The Bank of Canada left its benchmark interest rate unchanged on Wednesday, but is no longer calling the forces pushing up inflation temporary.
It continues to expect inflation to remain elevated in the first half of 2022 and ease towards 2 per cent in the second half of the year.
The change in language follows the U.S. Federal Reserve’s decision to drop the word ‘transitory’ in reference to inflation.
The announcement comes on the heels of stronger than expected GDP growth and a hotter than expected job market.
“Recent economic indicators suggest the economy had considerable momentum into the fourth quarter,” said the Bank of Canada in a release.
“This includes broad-based job gains in recent months that have brought the employment rate essentially back to its pre-pandemic level. Job vacancies remain elevated and wage growth has also picked up.”
Omicron and B.C. floods add uncertainty
But the Bank of Canada says Omicron is having early effects.
“The new Omicron COVID-19 variant has prompted a tightening of travel restrictions in many countries and a decline in oil prices, and has injected renewed uncertainty,” it said.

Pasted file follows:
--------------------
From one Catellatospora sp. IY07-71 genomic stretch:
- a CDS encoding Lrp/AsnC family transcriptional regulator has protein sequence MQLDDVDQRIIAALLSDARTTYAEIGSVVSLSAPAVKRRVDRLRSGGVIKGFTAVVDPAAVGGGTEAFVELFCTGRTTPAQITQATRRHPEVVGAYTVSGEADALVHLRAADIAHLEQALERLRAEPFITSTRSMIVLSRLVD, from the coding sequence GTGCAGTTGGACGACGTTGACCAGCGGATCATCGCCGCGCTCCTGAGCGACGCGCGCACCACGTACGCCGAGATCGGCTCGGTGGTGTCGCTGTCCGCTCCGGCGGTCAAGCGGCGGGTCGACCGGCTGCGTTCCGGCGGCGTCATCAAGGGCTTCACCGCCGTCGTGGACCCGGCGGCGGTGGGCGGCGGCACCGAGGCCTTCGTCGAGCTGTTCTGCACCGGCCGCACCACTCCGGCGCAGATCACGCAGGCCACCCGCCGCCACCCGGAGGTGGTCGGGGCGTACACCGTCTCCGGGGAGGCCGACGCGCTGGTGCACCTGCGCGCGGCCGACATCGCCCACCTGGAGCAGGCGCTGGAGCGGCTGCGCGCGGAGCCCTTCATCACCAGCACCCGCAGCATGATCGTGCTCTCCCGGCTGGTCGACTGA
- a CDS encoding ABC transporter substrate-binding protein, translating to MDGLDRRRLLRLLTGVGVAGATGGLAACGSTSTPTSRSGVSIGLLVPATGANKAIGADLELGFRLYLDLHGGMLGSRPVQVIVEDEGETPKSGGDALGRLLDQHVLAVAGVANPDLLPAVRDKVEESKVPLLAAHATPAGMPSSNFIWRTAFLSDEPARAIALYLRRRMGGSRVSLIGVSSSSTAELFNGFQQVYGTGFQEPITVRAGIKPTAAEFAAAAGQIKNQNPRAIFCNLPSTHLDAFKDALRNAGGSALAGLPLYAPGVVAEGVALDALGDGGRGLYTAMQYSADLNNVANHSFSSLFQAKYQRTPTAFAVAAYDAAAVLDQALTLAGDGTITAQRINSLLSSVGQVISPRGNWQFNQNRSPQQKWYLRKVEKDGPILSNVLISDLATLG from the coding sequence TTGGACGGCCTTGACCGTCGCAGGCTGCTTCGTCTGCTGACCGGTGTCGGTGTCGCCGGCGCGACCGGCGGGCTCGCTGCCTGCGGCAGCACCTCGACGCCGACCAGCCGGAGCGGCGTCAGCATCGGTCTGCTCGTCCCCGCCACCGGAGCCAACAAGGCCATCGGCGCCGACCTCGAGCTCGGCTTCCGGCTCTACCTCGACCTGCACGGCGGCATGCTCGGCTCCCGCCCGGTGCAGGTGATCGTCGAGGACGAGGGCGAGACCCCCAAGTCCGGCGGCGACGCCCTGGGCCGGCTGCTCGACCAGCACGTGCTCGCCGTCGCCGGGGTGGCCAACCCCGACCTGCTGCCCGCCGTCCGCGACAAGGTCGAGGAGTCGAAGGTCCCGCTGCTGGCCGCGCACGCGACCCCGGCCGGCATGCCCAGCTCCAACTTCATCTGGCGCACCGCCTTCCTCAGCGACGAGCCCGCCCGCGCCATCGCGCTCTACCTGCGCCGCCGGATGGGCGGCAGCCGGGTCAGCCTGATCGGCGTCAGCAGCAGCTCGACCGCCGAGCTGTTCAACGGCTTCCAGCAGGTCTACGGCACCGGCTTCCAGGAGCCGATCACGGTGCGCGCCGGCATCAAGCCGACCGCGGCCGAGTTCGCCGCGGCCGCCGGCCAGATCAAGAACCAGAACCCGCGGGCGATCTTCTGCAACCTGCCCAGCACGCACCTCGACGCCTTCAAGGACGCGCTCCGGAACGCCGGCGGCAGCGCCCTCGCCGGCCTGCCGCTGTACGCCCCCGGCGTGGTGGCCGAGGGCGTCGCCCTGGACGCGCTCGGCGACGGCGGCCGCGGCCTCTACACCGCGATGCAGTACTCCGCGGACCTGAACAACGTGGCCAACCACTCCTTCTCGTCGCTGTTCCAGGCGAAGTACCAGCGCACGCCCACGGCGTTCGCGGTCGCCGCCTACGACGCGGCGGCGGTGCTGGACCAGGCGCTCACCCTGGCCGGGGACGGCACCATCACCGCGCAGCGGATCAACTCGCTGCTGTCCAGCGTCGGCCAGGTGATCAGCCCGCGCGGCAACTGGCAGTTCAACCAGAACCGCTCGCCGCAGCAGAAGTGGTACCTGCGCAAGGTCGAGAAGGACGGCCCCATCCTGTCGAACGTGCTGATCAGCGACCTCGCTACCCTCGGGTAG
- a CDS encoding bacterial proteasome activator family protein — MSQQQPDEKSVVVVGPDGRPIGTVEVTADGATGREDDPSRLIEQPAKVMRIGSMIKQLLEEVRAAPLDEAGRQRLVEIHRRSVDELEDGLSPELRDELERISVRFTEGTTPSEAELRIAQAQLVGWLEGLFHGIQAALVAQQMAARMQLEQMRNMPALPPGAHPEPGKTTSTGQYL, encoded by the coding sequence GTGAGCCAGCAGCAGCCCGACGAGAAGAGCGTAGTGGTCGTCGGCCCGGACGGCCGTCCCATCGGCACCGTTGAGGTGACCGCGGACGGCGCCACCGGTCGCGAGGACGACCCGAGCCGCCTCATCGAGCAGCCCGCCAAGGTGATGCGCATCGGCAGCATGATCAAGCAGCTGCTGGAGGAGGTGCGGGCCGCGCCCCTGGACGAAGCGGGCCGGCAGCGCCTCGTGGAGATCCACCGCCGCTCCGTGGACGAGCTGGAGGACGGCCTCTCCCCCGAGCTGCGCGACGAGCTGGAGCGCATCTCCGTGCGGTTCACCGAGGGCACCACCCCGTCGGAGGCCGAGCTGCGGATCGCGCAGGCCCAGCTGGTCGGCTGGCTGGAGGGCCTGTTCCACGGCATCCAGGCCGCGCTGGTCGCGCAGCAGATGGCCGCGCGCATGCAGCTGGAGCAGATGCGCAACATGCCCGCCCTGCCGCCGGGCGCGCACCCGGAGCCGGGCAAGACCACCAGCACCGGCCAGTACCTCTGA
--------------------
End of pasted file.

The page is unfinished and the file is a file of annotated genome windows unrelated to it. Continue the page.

“Accommodative financial conditions are still supporting economic activity.”
It says the new variant and the B.C. floods could compound supply chain disruptions and weigh on growth.
Despite the uncertainty, CIBC chief economist Avery Shenfeld says he’s looking for 150 bps in total hikes, divided equally over 2022-23.
“The Bank of Canada is getting ready to rumble, signalling that its fight against sustained inflation will commence with interest rate hikes in the middle two quarters of the year, but with language that hints that an April move is in the cards.”
The Bank of Canada says housing activity has been moderating but is regaining strength, notably in the resale market.
U.S. Federal Reserve first
The Bank of Canada moved before the U.S. Federal Reserve to wind down its asset purchase program.
But Conference Board of Canada economist Sasan Fouladirad, says despite a labour market that’s recovering faster than the U.S., The Bank of Canada will not raise rates first.
“Canadian household debt is on average much higher than the U.S, which will prompt the Bank to think twice before raising rates too soon,” he said.
“Besides, Canadian real estate demand and prices have remained stubbornly high. Accounting for the headwinds and tailwinds facing the Canadian economy, we expect the Bank to wait until June next year to raise rates.”
Jessy Bains is a senior reporter at Yahoo Finance Canada. Follow him on Twitter @jessysbains.